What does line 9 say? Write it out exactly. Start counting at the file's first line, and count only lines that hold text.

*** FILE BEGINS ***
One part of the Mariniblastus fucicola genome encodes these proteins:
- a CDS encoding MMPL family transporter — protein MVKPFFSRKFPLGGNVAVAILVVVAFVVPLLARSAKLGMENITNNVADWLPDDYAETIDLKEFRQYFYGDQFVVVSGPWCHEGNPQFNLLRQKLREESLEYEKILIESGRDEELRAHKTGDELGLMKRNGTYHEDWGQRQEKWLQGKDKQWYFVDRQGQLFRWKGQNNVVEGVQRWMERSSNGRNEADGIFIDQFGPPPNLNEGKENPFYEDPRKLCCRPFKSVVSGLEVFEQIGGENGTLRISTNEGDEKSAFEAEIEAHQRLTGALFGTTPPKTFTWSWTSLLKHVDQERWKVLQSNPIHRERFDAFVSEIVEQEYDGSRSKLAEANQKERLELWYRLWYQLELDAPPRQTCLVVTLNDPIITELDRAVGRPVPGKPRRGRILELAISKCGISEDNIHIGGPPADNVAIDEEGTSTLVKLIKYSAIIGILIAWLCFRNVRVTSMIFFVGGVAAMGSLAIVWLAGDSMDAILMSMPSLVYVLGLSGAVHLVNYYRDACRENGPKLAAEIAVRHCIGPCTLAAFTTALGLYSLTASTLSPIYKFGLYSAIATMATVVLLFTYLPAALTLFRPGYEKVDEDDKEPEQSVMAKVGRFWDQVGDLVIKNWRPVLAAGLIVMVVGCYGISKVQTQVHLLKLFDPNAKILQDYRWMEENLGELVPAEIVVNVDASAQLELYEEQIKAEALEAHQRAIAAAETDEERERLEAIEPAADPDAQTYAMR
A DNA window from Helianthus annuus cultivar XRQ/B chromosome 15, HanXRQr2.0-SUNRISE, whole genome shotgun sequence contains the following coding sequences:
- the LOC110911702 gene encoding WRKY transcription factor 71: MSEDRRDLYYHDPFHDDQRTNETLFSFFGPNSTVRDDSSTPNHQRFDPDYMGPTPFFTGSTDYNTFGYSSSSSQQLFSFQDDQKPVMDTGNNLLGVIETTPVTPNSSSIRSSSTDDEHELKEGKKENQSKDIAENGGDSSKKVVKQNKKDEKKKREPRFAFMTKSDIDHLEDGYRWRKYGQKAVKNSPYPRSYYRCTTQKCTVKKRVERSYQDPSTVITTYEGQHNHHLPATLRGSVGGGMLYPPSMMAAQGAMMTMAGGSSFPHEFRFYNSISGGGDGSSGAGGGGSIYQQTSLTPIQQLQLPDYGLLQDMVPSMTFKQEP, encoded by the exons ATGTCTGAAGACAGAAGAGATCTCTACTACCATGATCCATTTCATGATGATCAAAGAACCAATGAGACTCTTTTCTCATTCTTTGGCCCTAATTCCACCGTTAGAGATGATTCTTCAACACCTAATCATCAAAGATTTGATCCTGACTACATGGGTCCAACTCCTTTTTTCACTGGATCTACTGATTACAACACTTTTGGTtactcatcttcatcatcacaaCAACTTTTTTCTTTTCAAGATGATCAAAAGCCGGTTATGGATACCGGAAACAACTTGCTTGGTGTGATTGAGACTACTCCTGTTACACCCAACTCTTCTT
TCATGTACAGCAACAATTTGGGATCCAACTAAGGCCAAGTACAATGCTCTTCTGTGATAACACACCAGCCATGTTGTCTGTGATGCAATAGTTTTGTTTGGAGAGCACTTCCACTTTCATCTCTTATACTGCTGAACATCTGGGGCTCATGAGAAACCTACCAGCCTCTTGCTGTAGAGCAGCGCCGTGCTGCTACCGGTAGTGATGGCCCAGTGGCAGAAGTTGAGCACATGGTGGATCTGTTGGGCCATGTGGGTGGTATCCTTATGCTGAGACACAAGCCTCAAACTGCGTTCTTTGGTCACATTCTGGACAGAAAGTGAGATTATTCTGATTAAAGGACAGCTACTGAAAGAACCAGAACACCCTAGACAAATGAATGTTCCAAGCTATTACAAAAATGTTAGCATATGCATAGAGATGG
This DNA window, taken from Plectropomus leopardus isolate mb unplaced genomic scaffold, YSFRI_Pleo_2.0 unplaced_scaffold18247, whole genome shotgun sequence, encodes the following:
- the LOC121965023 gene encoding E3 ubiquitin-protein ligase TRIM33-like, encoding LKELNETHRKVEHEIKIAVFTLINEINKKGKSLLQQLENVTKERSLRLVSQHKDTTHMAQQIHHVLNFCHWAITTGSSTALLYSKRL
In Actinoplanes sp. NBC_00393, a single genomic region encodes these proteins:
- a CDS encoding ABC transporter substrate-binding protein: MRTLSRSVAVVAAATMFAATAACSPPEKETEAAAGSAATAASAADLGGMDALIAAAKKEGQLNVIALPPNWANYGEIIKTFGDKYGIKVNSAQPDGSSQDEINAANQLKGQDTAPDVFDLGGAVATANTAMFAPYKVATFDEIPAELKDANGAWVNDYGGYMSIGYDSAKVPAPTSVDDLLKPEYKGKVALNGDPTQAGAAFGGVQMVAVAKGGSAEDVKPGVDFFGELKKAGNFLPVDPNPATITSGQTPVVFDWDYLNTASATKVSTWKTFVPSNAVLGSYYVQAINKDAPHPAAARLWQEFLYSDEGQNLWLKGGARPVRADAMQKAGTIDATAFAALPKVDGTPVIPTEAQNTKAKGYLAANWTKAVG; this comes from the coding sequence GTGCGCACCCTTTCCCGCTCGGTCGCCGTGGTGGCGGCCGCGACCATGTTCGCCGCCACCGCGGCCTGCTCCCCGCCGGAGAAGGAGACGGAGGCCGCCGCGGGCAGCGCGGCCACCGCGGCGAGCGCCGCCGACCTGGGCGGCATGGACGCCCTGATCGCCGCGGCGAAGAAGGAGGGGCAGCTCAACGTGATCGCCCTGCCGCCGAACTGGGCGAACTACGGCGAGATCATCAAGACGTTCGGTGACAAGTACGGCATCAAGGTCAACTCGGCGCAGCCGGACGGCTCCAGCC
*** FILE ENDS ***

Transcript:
- a CDS encoding ABC transporter substrate-binding protein: MRTLSRSVAVVAAATMFAATAACSPPEKETEAAAGSAATAASAADLGGMDALIAAAKKEGQLNVIALPPNWANYGEIIKTFGDKYGIKVNSAQPDGSSQDEINAANQLKGQDTAPDVFDLGGAVATANTAMFAPYKVATFDEIPAELKDANGAWVNDYGGYMSIGYDSAKVPAPTSVDDLLKPEYKGKVALNGDPTQAGAAFGGVQMVAVAKGGSAEDVKPGVDFFGELKKAGNFLPVDPNPATITSGQTPVVFDWDYLNTASATKVSTWKTFVPSNAVLGSYYVQAINKDAPHPAAARLWQEFLYSDEGQNLWLKGGARPVRADAMQKAGTIDATAFAALPKVDGTPVIPTEAQNTKAKGYLAANWTKAVG; this comes from the coding sequence GTGCGCACCCTTTCCCGCTCGGTCGCCGTGGTGGCGGCCGCGACCATGTTCGCCGCCACCGCGGCCTGCTCCCCGCCGGAGAAGGAGACGGAGGCCGCCGCGGGCAGCGCGGCCACCGCGGCGAGCGCCGCCGACCTGGGCGGCATGGACGCCCTGATCGCCGCGGCGAAGAAGGAGGGGCAGCTCAACGTGATCGCCCTGCCGCCGAACTGGGCGAACTACGGCGAGATCATCAAGACGTTCGGTGACAAGTACGGCATCAAGGTCAACTCGGCGCAGCCGGACGGCTCCAGCC